If you need help to get somewhere even without speaking a work of english most people around here will get out of their way to help you. And the famous Turkish hospitality is far from being a myth – I will later on write about Bayram – where we were welcomed by a turkish family to see the sacrifice. And that is not the only example of the kindness of most Turkish people.

Before I came here many times I heard Istanbul being the point where east meets west. When I got here I didn’t understand what that meant. It took me a while before it started to make sence – but contrary to all my expectations I found that this mix can only truly be found in the details. It requires a second, more attentive look. So even if Istanbul is not what I expected, what I imagined it is definitely even better than I could think of – and more than ever I am truly happy to have chosen such a distinctive city!

For now I can only promise that it will not take another month to post again – the pictures are coming.

– Carlota


18 responses to “Living in Istanbul

  1. As exotic and exciting Istanbul and turkey is I doubt this country will ever be part of the EU. and I am actually very hhappy about that! For how long are you going to stay? 🙂

    • Hi Suze! Thank you so much for the comment! I know it has been a very long time, but better late then neve 😛 I was in Istanbul for alms 6 months! and now been back for two months!
      I don’t know if Turkey will ever be part of the european union, but I hope it gets there as I found it to be a great country with a lot of opportunities! Still I agree that the political situation is not the best, but I hope that someday it will be good enough to be part of the EU! 🙂

  2. Your stories are absolutely fascinating to me. I love the basket idea, and the trust factor that goes along with it. Thank you for the update. I look forward to many more experiences!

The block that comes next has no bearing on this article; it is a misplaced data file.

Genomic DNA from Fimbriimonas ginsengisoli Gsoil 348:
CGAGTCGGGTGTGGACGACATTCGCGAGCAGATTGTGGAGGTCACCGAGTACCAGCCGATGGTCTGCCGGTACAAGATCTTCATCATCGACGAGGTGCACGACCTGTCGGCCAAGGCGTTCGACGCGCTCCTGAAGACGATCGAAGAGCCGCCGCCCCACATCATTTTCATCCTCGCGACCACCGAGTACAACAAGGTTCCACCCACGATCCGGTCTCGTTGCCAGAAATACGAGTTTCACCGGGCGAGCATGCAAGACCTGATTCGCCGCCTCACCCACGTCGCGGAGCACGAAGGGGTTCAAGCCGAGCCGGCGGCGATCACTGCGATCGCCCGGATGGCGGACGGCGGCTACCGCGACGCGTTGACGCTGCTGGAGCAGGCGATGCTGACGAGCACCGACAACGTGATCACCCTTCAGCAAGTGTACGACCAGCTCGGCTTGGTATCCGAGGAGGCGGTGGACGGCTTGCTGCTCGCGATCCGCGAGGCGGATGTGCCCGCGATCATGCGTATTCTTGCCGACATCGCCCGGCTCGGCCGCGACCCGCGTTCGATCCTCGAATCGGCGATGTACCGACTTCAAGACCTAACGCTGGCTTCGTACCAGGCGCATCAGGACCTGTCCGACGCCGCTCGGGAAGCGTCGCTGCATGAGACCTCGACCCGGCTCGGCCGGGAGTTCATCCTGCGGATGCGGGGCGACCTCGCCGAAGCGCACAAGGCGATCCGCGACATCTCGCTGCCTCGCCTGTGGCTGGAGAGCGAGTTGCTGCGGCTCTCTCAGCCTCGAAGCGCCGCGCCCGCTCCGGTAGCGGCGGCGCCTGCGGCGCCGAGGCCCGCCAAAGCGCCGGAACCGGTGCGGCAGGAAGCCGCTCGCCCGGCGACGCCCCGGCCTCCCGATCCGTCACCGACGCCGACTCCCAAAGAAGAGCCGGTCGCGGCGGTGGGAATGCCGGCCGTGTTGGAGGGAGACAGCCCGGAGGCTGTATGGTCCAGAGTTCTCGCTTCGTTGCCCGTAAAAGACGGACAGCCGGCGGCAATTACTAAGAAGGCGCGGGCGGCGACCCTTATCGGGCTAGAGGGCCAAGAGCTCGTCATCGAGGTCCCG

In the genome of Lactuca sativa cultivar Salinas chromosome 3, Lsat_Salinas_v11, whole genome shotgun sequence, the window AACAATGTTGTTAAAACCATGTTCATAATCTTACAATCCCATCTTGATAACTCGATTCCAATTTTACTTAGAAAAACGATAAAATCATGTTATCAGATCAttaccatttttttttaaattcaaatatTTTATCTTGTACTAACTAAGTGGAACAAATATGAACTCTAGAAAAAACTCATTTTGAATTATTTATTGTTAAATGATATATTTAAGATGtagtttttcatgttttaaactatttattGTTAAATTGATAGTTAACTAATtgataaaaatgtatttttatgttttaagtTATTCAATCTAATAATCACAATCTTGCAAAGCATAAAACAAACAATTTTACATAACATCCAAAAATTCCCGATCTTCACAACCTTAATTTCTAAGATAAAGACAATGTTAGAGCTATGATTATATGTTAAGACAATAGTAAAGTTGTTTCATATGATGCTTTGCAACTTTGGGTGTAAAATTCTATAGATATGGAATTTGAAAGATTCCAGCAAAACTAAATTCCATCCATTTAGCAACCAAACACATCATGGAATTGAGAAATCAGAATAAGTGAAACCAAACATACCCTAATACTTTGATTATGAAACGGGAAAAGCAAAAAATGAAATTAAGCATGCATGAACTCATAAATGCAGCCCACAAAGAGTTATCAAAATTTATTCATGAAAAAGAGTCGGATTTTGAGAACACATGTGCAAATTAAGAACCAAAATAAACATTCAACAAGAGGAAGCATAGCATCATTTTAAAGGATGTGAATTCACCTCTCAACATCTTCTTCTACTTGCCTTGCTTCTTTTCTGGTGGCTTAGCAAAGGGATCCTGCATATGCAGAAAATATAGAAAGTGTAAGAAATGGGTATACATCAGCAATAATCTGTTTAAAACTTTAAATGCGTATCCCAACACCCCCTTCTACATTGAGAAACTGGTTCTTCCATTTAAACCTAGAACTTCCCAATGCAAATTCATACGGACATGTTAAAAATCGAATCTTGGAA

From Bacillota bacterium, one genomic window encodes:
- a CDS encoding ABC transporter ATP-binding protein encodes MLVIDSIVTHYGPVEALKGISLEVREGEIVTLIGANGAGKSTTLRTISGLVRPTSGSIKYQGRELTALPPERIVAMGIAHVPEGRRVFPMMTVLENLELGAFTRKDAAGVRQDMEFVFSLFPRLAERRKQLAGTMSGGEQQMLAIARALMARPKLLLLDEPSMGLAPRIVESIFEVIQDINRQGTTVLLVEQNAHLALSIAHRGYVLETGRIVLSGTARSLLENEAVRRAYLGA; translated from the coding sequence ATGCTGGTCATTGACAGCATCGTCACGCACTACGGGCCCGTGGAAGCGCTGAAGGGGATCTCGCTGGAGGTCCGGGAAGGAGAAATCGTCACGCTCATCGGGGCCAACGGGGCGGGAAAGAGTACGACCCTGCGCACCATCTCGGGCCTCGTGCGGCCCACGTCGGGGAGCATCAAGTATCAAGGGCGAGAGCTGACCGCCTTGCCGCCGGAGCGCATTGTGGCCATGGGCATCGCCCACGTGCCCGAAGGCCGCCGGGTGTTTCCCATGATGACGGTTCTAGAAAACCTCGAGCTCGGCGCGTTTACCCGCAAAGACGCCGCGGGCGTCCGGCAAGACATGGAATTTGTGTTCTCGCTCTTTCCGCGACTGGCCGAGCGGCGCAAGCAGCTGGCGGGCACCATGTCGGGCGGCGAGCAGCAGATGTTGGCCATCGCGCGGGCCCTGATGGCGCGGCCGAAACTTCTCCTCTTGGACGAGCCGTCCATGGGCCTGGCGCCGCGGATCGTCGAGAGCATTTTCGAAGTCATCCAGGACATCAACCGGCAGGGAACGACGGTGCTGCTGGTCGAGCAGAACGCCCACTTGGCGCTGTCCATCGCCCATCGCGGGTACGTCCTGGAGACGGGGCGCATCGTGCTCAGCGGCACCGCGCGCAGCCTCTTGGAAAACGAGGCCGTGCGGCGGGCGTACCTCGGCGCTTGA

• Thank you so much for your kind comment Hope, and I am sorry for taking so long to answer
      Still it is always a pleasure to read such nice compliments 🙂

  3. yes, how long are you staying there? what are you doing there? Just getting some experience? Would love to see more pictures and hear more stories like these! :)))

    • Hi there, I was there for about six months doing erasmus – a university exchange program! I am glad you enjoyed my post – I hope to have some more coming in soon 😉

  4. So glad you’re posting again. You drew us such a vivid picture of your life in Istanbul. It’s like I have lived those months with you. It isn’t just a few highlights, you’ve explained things so well. Love it!

    • I am sorry for taking so long replying! And especially for not posting again since then! Thank you so much for your very very king comment! I am glad you have enjoyed my posts! Hopefully there will more soon! 😀

    • Hey Dana! Thank you for you comment! Sorry for the long delay in responding and posting! I hope to be back on the right track soon enough 😛

    • Hey Noelle! Thank you for the comment! I was ther for about 6 months since september! I am sorry for taking so long to reply and also to post! Still I truly appreciate all the comments 😀

  5. Really interesting to read your impressions. Regarding the woman’s place being in the kitchen, many countries are still working towards the new reality. Come to think of it, I even know men here who still think that’s the best place for them!

    • Hi there! Thank you so much for the comment! And I appologise for taking so long to answer and post here!
      That is very true, unfortunately even in the so called developed world we still struggle more as women than men, but it is still sad to see it to such extreme in other places.

    • Istanbul does represent some challenges – but I have to admit it grew to become one of my favorite cities in the world and I think I will always have a sod spot for the city heheh 🙂 Thank you for reading 🙂